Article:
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Breast cancer mammography screening in Jordan: Limitations and future recommendations
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Cancer Science & Therapy

ISSN: 1948-5956

Open Access

Breast cancer mammography screening in Jordan: Limitations and future recommendations


World Congress on Breast Cancer

August 03-05, 2015 Birmingham, UK

Munir Abu-Helalah

Mutah University, Jordan

Scientific Tracks Abstracts: J Cancer Sci Ther

Abstract :

Introduction: Breast cancer is the most common type of cancer in Jordan. Current efforts are focused on annual campaigns aimed at increasing awareness about breast cancer and encouraging women to conduct mammogram screening. In the absence of regular systematic screening for breast cancer in Jordan, there is a need to evaluate current mammography screening uptake and its predictors, assess women├ó┬?┬?s knowledge and attitudes towards breast cancer and screening mammograms and to identify barriers to this preventive service. Methods: This cross-sectional study was conducted in six governorates in Jordan through face-to-face interviews on a random sample of women aged 40 to 69 years. Study questionnaire: A structured questionnaire was designed to cover the study objectives using the Health Belief Model. It was tested and piloted in study areas. Results: A total of 507 participants with mean age of 46.8├?┬▒7.8 years were interviewed. There was low participation rate in early detection of breast cancer practices. Breast self-examination, doctor examination and periodic mammography screening were reported by 34.9%, 16.8% and 8.6% of study participants, respectively. Additionally 3.8% underwent breast cancer screening at least once but not periodically, while 87.6% had never undergone mammography screening. Reported reasons for conducting the screening were: perceived benefit (50%); family history of breast cancer (23.1%); perceived severity (21.2%); and advice from friend or family member (5.8%). City residents have shown higher probability of undergoing mammogram than those who live in towns or villages. Results revealed negative perceptions and limited knowledge of study participants on breast cancer and breast cancer screening. The most commonly reported barriers for women who never underwent screening were: fear of results (63.8%); no support from surrounding environment (59.7); cost of the test (53.4%); and religious belief, i.e. Qadaa Wa Qadar (51.1%). Conclusions and Recommendations: In the absence of regular systematic screening for breast cancer in Jordan, the uptake of this preventive service is very low. It is essential for the country of Jordan to work on applying regular systematic mammography screening for breast cancer. Additionally, there is a need for improvement in the current health promotion programmes targeting breast cancer screening. Other areas that could be targeted in future initiatives in this field include access to screening in rural areas and removal of current barriers.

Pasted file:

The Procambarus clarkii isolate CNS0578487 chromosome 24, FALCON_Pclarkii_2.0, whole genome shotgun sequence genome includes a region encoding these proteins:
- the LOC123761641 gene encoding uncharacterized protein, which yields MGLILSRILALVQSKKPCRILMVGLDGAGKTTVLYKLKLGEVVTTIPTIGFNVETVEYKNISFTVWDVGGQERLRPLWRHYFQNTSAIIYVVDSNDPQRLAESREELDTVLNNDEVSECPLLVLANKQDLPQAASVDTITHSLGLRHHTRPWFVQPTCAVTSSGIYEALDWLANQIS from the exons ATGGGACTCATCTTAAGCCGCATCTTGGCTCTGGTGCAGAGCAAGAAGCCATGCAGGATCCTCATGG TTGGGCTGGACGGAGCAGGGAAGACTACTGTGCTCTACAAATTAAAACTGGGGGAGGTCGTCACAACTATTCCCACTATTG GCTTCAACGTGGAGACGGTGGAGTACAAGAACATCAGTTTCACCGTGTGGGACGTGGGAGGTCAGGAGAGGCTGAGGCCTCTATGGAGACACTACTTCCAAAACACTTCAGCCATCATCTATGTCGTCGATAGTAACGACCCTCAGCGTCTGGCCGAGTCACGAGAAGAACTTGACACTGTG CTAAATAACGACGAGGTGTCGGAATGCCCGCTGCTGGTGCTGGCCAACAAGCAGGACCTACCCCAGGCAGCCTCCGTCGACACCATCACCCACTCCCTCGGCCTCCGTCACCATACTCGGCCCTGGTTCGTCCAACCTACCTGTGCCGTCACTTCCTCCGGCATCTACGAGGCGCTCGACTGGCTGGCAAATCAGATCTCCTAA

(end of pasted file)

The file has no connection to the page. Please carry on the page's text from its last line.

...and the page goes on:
Biography :

Abu-Helalah completed his medical degree from Jordan University of Science and Technology (JUST) 2001. He moved in 2002 to the United Kingdon (UK) where completed a master degree in Public Health (MPH) from the University of Dundee in 2004 and a PhD in epidemiology and preventive medicine from the University of London in 2009. While he was in the UK, he worked as a Research Fellow in epidemiology and preventive Medicine at the St Bartholomew’s Hospital, London-UK, in 2007/2008. In 2009, he joined King Hussein Cancer Center in Jordan as a Senior Officer for the cancer control program. In 2011, he joined the National Guard Health affairs as an Assistant Professor of Epidemiology and Preventive Medicine. In February 2012, he returned to work in Jordan at the Faculty of Medicine, Mutah University. He was selected in 2013 as the regional director for Middle East and North Africa for the Global Center for Public Health and Disease Control, Ohio, USA. He also works as a consultant and technical expert for several regional and international organizations. Abu-Helalah has special expertise and interest in chronic diseases control and prevention particularly cancer, diabetes, thyroid disorders, cardiovascular diseases, and smoking cessation. This is in addition to his experience in medical research and in applying evidence based medicine in clinical practice. He has conducted more than ten workshops in the above fields over the last two years and he has had important publications in these fields in peer-reviewed journals.

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